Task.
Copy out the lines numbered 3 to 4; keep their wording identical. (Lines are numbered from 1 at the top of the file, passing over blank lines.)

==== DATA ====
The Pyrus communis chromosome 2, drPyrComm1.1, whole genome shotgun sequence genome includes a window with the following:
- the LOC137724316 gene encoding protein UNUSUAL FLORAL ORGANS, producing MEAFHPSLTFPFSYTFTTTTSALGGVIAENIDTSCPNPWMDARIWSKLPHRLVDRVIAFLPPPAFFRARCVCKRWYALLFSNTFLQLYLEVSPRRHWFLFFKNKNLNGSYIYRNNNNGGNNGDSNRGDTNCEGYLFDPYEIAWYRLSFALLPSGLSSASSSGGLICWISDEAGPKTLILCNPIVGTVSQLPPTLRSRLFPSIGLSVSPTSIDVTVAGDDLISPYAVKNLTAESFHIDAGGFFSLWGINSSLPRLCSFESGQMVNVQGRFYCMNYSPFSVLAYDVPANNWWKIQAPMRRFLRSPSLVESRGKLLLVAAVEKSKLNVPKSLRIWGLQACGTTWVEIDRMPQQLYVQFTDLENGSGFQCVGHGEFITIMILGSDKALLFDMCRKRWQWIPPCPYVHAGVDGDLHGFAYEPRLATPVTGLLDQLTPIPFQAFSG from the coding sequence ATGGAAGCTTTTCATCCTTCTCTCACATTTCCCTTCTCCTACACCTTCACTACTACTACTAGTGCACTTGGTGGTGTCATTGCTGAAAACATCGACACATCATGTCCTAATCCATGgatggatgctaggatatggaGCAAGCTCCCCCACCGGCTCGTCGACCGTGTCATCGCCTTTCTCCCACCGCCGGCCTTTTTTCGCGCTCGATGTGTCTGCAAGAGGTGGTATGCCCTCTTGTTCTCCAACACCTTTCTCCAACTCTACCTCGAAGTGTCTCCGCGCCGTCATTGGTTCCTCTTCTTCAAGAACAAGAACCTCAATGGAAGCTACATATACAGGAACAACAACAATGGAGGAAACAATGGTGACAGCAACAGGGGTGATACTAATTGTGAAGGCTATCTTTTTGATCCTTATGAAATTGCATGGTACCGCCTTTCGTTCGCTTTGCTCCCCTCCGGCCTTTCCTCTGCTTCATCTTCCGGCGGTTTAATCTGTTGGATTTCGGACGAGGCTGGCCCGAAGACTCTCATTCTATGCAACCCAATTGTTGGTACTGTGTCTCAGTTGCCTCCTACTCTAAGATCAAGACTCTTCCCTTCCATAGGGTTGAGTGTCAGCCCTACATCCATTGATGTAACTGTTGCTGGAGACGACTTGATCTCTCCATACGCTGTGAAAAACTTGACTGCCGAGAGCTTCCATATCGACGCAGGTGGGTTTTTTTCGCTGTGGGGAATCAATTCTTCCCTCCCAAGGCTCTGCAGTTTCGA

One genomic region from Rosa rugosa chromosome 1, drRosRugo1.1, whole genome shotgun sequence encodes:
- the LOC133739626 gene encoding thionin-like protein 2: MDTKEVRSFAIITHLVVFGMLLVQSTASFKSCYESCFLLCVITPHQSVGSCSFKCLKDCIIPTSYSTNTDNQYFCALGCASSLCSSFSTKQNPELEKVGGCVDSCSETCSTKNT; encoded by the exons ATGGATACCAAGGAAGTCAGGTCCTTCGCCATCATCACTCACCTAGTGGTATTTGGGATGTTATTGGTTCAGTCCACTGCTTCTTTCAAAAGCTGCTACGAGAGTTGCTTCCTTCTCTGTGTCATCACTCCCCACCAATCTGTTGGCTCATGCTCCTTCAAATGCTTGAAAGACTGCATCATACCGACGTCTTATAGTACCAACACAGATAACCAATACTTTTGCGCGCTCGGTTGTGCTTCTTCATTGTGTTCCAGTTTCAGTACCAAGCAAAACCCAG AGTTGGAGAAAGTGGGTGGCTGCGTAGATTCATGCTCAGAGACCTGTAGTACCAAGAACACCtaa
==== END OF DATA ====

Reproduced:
One genomic region from Rosa rugosa chromosome 1, drRosRugo1.1, whole genome shotgun sequence encodes:
- the LOC133739626 gene encoding thionin-like protein 2: MDTKEVRSFAIITHLVVFGMLLVQSTASFKSCYESCFLLCVITPHQSVGSCSFKCLKDCIIPTSYSTNTDNQYFCALGCASSLCSSFSTKQNPELEKVGGCVDSCSETCSTKNT; encoded by the exons ATGGATACCAAGGAAGTCAGGTCCTTCGCCATCATCACTCACCTAGTGGTATTTGGGATGTTATTGGTTCAGTCCACTGCTTCTTTCAAAAGCTGCTACGAGAGTTGCTTCCTTCTCTGTGTCATCACTCCCCACCAATCTGTTGGCTCATGCTCCTTCAAATGCTTGAAAGACTGCATCATACCGACGTCTTATAGTACCAACACAGATAACCAATACTTTTGCGCGCTCGGTTGTGCTTCTTCATTGTGTTCCAGTTTCAGTACCAAGCAAAACCCAG AGTTGGAGAAAGTGGGTGGCTGCGTAGATTCATGCTCAGAGACCTGTAGTACCAAGAACACCtaa